Take a walk of some other Havelis with us!
7. Bijay Mandal
Allauddin Khilji built Bijay Mandal in the 14th century. Muhammad bin Tughlaq made some additions late on. This building fins mention in the works of the famous traveler Ibn Battuta, who described the palace as, “having a thousand ornate wooden pillars.” The view from the top is amazing on a clear day!
A lot of monuments, including the Qutub Minar, Iron Pillar, Mehrauli Archaeological Park, Garden of five senses etc.are all within a 5 km radius of Bijay Mandal- the much-overlooked tourist place in Delhi.
8. Satpula Bridge
The literal translation of its meaning is “Seven openings of a bridge.” This overlooked place is the site of the oldest surviving dam in Delhi. Muhammad Bin Tughla, of the Tughluq dynasty, built this bridge to combat droughts and famines plaguing his reign. It was a seven-arched bridge which tapped the local stream feeding the Yamuna River. The locals believed that the waters had healing powers because they had been blessed by saint Nasiru’d-Din Mahmud, also known as Chiragh-e-Delhi (Lamp of Delhi.)
I can guarantee you that even local people haven’t seen this tourist attraction so tied to the history of Delhi.
9. Sheesh Mahal
This was the spot of the private first coronation ceremony of Aurangzeb. Besides being the last influential Mughal ruler, he was also the most hated. The name is a bit misleading because there are no mirrors here. The building is mostly in ruins. Whatever little is left houses the queen’s quarters and two cave openings. The caves have underground tunnels. One leads to Red Fort, Delhi and the other to the Red Fort in Agra.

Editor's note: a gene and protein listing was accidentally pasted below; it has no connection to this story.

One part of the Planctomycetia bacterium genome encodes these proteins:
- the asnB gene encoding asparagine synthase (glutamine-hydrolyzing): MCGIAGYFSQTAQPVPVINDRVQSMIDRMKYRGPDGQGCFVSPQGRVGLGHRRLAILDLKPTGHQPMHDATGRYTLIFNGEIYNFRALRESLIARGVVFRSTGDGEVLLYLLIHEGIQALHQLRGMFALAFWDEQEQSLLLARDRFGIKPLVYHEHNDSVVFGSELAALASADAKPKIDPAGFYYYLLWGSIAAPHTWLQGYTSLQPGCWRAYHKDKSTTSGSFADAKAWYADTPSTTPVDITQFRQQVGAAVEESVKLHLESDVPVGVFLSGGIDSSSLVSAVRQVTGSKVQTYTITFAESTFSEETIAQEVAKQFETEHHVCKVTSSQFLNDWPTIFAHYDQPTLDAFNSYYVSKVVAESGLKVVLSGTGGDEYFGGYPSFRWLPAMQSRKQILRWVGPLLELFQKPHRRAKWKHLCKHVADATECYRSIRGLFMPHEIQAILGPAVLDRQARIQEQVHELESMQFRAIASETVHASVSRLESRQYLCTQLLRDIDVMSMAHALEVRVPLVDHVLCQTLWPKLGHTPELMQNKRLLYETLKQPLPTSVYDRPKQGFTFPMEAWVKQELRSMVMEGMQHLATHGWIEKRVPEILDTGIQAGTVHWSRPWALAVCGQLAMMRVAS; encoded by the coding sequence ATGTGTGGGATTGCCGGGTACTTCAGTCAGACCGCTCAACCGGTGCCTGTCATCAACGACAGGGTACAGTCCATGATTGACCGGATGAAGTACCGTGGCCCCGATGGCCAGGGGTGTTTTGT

10. Bhuli Bhatiyari ka Mahal
Bhuli Bhatiyari ka Mahal is a former Hunting Lodge. Feroz Shah Tughlaq built it in the 14th century. After the decline of the Tughlaq Dynasty, this building housed a Sufi saint named ‘Bu Ali Bakhtiyari.’ The distorted form of his name led to it being called Bhuli Bhatiyari. This often overlooked, eerie place is believed that this is the most haunted place in Delhi. There are no gates enclosing it. There is however a note, at the entrance, which warns people to not to come near this place after sunset. Be sure not to miss this paranormal lover’s underrated delight.
That’s the end of our list of overlooked tourist attractions in Delhi. These tourist places are not crowded and great for photographs.